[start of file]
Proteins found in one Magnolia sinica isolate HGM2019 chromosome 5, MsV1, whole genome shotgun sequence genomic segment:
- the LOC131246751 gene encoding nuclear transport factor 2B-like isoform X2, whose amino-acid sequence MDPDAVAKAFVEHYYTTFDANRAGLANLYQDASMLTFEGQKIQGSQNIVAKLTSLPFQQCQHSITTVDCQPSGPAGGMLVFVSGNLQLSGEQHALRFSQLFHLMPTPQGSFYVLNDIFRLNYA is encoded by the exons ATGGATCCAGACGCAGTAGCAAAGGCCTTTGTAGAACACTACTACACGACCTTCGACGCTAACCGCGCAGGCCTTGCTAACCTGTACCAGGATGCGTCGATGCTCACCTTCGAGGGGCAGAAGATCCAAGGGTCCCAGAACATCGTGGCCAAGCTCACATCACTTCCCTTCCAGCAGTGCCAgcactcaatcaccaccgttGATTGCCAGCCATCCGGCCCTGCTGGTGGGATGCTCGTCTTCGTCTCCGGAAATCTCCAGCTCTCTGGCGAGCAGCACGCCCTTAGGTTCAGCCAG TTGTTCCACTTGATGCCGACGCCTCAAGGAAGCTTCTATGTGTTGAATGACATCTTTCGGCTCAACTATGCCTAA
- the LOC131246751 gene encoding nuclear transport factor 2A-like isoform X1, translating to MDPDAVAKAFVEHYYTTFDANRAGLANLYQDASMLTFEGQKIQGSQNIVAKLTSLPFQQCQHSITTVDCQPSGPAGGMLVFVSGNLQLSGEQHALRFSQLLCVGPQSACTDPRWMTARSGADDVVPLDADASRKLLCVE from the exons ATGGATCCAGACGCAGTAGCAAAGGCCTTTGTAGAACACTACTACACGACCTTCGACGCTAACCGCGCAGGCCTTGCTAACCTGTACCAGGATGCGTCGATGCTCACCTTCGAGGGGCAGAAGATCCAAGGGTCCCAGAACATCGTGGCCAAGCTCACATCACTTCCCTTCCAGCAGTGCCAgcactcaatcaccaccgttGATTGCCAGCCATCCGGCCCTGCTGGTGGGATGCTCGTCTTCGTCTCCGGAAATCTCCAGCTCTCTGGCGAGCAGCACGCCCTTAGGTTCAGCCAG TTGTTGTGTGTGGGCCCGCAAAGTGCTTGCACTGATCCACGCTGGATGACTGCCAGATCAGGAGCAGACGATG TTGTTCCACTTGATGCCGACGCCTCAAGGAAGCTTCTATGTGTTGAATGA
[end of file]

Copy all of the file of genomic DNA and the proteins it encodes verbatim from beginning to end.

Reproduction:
Proteins found in one Magnolia sinica isolate HGM2019 chromosome 5, MsV1, whole genome shotgun sequence genomic segment:
- the LOC131246751 gene encoding nuclear transport factor 2B-like isoform X2, whose amino-acid sequence MDPDAVAKAFVEHYYTTFDANRAGLANLYQDASMLTFEGQKIQGSQNIVAKLTSLPFQQCQHSITTVDCQPSGPAGGMLVFVSGNLQLSGEQHALRFSQLFHLMPTPQGSFYVLNDIFRLNYA is encoded by the exons ATGGATCCAGACGCAGTAGCAAAGGCCTTTGTAGAACACTACTACACGACCTTCGACGCTAACCGCGCAGGCCTTGCTAACCTGTACCAGGATGCGTCGATGCTCACCTTCGAGGGGCAGAAGATCCAAGGGTCCCAGAACATCGTGGCCAAGCTCACATCACTTCCCTTCCAGCAGTGCCAgcactcaatcaccaccgttGATTGCCAGCCATCCGGCCCTGCTGGTGGGATGCTCGTCTTCGTCTCCGGAAATCTCCAGCTCTCTGGCGAGCAGCACGCCCTTAGGTTCAGCCAG TTGTTCCACTTGATGCCGACGCCTCAAGGAAGCTTCTATGTGTTGAATGACATCTTTCGGCTCAACTATGCCTAA
- the LOC131246751 gene encoding nuclear transport factor 2A-like isoform X1, translating to MDPDAVAKAFVEHYYTTFDANRAGLANLYQDASMLTFEGQKIQGSQNIVAKLTSLPFQQCQHSITTVDCQPSGPAGGMLVFVSGNLQLSGEQHALRFSQLLCVGPQSACTDPRWMTARSGADDVVPLDADASRKLLCVE from the exons ATGGATCCAGACGCAGTAGCAAAGGCCTTTGTAGAACACTACTACACGACCTTCGACGCTAACCGCGCAGGCCTTGCTAACCTGTACCAGGATGCGTCGATGCTCACCTTCGAGGGGCAGAAGATCCAAGGGTCCCAGAACATCGTGGCCAAGCTCACATCACTTCCCTTCCAGCAGTGCCAgcactcaatcaccaccgttGATTGCCAGCCATCCGGCCCTGCTGGTGGGATGCTCGTCTTCGTCTCCGGAAATCTCCAGCTCTCTGGCGAGCAGCACGCCCTTAGGTTCAGCCAG TTGTTGTGTGTGGGCCCGCAAAGTGCTTGCACTGATCCACGCTGGATGACTGCCAGATCAGGAGCAGACGATG TTGTTCCACTTGATGCCGACGCCTCAAGGAAGCTTCTATGTGTTGAATGA